The Independent – Top Exam Tips

For those of you that saw me in the Educational Diary of the Independent today about how you can improve your success in exams (and for those of you that didn’t), here is the full list of tips:

Top Ten Tips For Exam Success.

The exam season is upon us again, here is list of 10 tips to make sure your (last minute?) revision is productive and you are successful in your exams.

1. Do It With Someone.
Revision that is! Not only will this help you bounce ideas off each other and get a different perspective on subjects, it will give you additional motivation and a spot of friendly competition can help (just make certain you revise and not chat!)

2. Check Your Environment.
Make sure where and when you are revising is the best for you, be tidy and organised, make certain you are away from distraction.

3. Relax!
Stressing out and getting worked up means you go into a stress response, this actually reduces our ability to recall information. Do this very quick and simple relaxation exercise: Breath out. Now take a deep, quick full breath in, as you do, tense all your muscles. Hold for a second. Breath out slowly as you do focus on relaxing all you muscles completely. Repeat 3 times (be careful not to go all light headed).

If you MUST stress out, worry or panic. Put time aside for this and plan for it (see tip 6 and 7). Give yourself 5 minutes a day to stress out and then get on with your revision.

4. Think of the Outcome.
Don’t waste time focusing on things you don’t need. Keep a clear outcome in mind of why you are doing the revision and exam and what you need to do to get the grade you want.

5. Imagine When It Is All Over.
If you start to lose motivation and focus, take yourself into the future and imagine the time when you get the results and they are exactly what you wanted. See how that makes you feel and acknowledge the effort you put into it to get that result. Keep the good feeling and come back to the present and carry on.

6. Don’t Spend All Your Time Planning!
Planning is important, but don’t take all your time doing detailed plans preparing what you will do and when. Keep it simple. Work out how much time you have and break it down into hour chunks, and decide what subjects you will do in that hour. Assume you will do about 6 hours a day, swap subjects every hour to keep yourself fresh (see the next step).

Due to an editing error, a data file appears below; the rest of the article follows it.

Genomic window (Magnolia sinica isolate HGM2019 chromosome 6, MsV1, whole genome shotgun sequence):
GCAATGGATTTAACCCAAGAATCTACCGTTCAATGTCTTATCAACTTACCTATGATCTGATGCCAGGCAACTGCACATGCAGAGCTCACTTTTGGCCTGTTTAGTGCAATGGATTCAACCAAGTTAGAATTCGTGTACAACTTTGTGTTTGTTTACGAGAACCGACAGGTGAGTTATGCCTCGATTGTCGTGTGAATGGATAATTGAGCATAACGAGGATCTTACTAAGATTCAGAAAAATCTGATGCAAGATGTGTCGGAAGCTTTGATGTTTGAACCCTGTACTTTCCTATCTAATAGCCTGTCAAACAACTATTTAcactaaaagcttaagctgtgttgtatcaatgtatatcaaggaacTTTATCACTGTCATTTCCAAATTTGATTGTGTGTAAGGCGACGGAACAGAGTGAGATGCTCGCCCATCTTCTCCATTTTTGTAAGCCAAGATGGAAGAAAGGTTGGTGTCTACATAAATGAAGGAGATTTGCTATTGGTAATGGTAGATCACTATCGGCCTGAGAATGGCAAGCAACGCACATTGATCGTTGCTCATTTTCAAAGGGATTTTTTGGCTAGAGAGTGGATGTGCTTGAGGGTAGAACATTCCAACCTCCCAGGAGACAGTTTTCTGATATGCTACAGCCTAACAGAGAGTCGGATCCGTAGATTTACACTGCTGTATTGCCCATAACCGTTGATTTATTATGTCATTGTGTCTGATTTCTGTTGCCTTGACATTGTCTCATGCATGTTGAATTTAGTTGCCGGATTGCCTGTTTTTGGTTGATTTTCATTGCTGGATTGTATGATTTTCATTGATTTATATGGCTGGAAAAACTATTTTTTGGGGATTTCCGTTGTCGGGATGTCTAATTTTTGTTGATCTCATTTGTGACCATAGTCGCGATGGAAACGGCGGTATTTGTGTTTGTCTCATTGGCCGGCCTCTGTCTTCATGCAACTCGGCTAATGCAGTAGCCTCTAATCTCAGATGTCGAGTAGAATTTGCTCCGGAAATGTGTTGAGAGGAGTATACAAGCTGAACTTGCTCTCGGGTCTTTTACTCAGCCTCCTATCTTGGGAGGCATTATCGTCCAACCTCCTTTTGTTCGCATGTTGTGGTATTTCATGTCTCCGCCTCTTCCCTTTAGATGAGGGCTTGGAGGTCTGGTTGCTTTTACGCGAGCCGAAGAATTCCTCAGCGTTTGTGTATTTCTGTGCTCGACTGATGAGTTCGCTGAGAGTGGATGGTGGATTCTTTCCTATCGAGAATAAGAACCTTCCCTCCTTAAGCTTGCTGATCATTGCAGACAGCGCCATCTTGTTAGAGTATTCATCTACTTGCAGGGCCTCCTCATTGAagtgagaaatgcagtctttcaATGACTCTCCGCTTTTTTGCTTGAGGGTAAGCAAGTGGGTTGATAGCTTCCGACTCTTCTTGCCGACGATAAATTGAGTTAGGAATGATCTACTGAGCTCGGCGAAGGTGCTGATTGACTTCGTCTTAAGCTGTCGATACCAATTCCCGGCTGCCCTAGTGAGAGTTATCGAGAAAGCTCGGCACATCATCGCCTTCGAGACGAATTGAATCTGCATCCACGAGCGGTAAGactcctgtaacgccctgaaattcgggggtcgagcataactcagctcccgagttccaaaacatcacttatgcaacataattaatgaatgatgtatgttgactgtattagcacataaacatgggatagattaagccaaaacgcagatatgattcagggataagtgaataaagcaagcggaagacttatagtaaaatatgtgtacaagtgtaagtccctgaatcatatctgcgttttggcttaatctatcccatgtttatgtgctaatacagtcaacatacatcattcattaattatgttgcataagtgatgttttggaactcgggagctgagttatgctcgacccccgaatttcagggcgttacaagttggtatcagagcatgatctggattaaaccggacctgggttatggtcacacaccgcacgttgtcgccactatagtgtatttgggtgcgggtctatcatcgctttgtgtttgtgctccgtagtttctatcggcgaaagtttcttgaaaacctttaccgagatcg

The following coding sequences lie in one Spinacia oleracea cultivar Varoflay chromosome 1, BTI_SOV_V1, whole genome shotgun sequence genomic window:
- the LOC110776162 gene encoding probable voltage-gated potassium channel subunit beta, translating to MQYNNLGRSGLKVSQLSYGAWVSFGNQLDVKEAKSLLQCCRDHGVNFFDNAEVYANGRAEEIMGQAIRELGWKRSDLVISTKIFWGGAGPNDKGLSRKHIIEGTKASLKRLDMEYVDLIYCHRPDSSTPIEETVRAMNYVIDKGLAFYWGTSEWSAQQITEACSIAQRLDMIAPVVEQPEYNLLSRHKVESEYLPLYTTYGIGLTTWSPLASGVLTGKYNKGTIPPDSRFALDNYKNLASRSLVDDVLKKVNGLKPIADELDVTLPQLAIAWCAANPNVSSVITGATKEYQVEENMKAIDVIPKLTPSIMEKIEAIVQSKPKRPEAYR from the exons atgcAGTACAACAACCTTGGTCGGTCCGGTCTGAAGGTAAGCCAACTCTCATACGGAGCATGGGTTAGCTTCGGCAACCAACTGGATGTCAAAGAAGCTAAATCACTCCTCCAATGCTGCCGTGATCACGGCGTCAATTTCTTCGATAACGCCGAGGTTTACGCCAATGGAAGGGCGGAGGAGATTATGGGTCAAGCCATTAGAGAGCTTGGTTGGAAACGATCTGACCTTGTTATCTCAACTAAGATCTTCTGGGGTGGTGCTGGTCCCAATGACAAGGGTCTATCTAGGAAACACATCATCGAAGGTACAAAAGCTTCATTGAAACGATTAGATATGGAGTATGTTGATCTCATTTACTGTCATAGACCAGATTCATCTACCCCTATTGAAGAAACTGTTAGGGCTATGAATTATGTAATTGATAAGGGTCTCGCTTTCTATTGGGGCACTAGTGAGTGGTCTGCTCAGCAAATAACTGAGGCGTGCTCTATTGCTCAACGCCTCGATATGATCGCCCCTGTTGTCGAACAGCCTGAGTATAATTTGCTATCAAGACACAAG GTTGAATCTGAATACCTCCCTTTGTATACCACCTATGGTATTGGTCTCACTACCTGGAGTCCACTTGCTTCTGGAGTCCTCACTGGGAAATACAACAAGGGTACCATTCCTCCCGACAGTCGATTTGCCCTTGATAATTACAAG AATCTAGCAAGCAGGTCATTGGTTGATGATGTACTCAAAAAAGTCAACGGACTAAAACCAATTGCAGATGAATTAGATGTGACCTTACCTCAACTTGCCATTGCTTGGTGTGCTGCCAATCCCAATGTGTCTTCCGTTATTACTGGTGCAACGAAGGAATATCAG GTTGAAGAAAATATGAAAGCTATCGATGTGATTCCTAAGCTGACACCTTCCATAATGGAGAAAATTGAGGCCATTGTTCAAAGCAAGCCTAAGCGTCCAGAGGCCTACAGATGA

7. Take a Break…
Your brain can’t cope with too much concentration. It runs out of fuel and needs a rest to recharge. Aim to take a 5-10 minute break every half an hour and a 10-15 minute break every hour, after 3 hours take at least a 30 minute break (you will find your natural timing if you experiment), where you go off and do something totally different. Take this into account whilst planning.

Take breaks during the exam too (see tip 10), do the relaxations exercise (tip 3) for a minute or two to energise and refocus.

8. Make it Memorable.
Make sure you make notes and not just read, that extra action helps get it in our heads. But, we don’t respond to well to just lists in one colour. Get the crayons out and make it colourful. Think of funny or strange ways to remember the information, make up silly stories or phrases, the more fun, the more likely you are to remember it.

9. Reward yourself!
Studies have shown that you are more likely to learn something if you associate to something pleasurable, so at end of the day, congratulate yourself on a days revision well done, give yourself a pat on the back and reward yourself with something (ice cream, DVD, an hour on the PS3 etc…)

And finally…

10. During the Exam – Don’t Panic!
My old maths teacher once gave me an excellent piece of advice. He said; in a 3 hour exam, a couple of minutes is not going to make any difference at all. So, when the invigilators tell you to start, sit back for a minute or 2, look around and watch everyone else panic! Take a few moments to gather your self and focus and calmly open the paper.

If you want any more info please do not hesitate to contact me

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